New Orleans, March 26-27, 2018
Deadline: June 12, 2017
Call for Papers International Workshop “Electrifying the World. Towards a Global History of Light and Power”
With the looming threat of climate change and scarcity of resources, energy issues have attracted increasing attention in recent years. Policies for securing sufficient energy supply differ widely – from notions of a “green energy transition” to the construction of new nuclear power stations or efforts to exploit (unconventional) fossil fuels. While in the Global North, many countries aim to reduce emissions and achieve more sustainable lifestyles (at least in theory), energy consumption in the Global South – far below the global average and still often dominated by biomass – is expanding rapidly to reach higher standards of living. In both these efforts, electricity production – as a main transformer of primary energy sources as well as pacemaker and symbol of modern society – is center stage. Historical research has explored in detail how electricity contributed to the shaping of new (post)industrial lifestyles, focusing on the emergence (and power-dynamics) of large sociotechnical systems as well as its effects on everyday life and its interrelation with the environment. However, most of this research has centered on Western societies and – to a lesser extent – the former Eastern Bloc. There is very little known about the history of electricity in the non-Western regions of the world. Transnational perspectives are rare as well – and often concentrate on global energy supply chains for Western societies.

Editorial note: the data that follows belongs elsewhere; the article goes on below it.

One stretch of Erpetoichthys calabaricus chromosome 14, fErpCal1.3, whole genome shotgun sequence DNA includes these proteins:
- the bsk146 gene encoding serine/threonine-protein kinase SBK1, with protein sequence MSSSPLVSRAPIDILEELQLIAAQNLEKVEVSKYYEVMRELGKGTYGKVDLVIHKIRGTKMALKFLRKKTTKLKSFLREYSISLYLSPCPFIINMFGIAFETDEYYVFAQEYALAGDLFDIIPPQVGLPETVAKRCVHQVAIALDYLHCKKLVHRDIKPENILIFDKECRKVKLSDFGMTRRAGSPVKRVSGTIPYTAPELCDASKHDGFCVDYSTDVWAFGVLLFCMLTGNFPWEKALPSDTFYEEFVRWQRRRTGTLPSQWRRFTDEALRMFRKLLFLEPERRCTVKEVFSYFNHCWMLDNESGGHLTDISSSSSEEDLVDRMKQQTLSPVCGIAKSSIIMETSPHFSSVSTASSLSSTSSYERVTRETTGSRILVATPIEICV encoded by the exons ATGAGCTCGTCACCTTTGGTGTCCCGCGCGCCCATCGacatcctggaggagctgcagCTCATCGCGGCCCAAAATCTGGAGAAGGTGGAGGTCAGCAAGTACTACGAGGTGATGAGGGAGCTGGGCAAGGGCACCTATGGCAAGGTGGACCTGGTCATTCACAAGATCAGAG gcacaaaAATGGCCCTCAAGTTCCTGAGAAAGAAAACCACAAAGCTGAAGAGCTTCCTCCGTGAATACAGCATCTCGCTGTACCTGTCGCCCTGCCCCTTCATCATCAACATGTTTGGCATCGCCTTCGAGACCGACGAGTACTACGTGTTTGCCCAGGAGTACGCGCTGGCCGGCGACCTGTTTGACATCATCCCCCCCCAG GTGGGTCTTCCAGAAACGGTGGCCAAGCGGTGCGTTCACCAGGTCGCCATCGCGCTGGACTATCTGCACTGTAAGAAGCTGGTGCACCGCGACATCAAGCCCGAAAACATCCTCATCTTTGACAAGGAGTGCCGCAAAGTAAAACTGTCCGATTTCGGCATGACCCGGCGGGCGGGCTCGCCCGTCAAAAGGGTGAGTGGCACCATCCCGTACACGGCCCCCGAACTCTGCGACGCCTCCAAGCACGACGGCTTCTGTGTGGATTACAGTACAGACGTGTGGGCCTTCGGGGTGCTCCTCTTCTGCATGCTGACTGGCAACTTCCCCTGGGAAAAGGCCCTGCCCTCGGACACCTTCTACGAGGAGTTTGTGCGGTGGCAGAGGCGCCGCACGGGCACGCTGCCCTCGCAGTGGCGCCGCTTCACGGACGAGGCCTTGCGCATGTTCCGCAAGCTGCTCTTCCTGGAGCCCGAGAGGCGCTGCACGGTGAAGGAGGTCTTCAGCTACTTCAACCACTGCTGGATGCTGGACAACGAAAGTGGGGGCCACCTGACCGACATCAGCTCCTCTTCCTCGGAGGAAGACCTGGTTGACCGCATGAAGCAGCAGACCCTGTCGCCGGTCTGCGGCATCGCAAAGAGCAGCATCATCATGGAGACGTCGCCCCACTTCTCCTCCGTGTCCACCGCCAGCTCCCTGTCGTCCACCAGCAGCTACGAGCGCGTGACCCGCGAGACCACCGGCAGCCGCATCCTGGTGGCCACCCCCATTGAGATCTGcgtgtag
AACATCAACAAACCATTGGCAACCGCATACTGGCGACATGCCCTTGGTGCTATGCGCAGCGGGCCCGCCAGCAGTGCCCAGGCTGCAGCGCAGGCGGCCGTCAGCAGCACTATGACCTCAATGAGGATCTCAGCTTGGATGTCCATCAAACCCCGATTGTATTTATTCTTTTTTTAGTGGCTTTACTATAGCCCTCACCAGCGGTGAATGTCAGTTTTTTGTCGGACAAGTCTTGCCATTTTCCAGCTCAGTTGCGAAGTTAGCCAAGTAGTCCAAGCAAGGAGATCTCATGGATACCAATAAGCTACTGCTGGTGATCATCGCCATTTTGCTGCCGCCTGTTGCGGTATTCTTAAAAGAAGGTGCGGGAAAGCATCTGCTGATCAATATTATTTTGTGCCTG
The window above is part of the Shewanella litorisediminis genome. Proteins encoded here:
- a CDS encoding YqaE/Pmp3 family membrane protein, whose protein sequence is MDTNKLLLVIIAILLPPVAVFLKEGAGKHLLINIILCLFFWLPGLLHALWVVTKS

The international workshop “Electrifying the World” aims to broaden this restricted view as a first step towards a truly global history of light and power. It invites papers that explore the divergent global experiences, trajectories, and energy regimes of “global electrical modernity” both in the Global North and the Global South. Contributions should address one or more of the following topics:
- Global networks and agents of transfer
- Infrastructural provision of electricity
- Power and appropriation
- Electricity, energy, and the environment
- Ethnicity, race, gender and class
- Symbolism and perceptions of (global) “electrical modernity”
- Conflicts concerning electrification
- Theories and methods
We especially invite transnational case studies and case studies with a regional focus beyond Western Europe and North America. Papers focusing on specific regional / national examples should place their findings within a global / transnational framework. We particularly encourage contributions from junior researchers (postgraduates and postdocs). Accommodation will be provided and travel costs subsidized.
Accepted authors will be required to provide papers of approximately 3000 words in advance of the conference (by end of February 2018). Selected papers will be published as part of a special issue or edited volume.
Please submit your abstract of approx. 350 words as well as a one page CV by June 12, to Marc D. Landry (firstname.lastname@example.org).
For more information, contact:
Marc D. Landry, University of New Orleans (email@example.com)
Patrick Kupper, University of Innsbruck (Patrick.firstname.lastname@example.org)
Ute Hasenöhrl, University of Innsbruck (email@example.com)
Image: Reproduction of a painting by Geumchoo Nam-ho Lee depicting the first electric light being turned on at Gyeongbok Palace in Seoul in 1887, via Wikimedia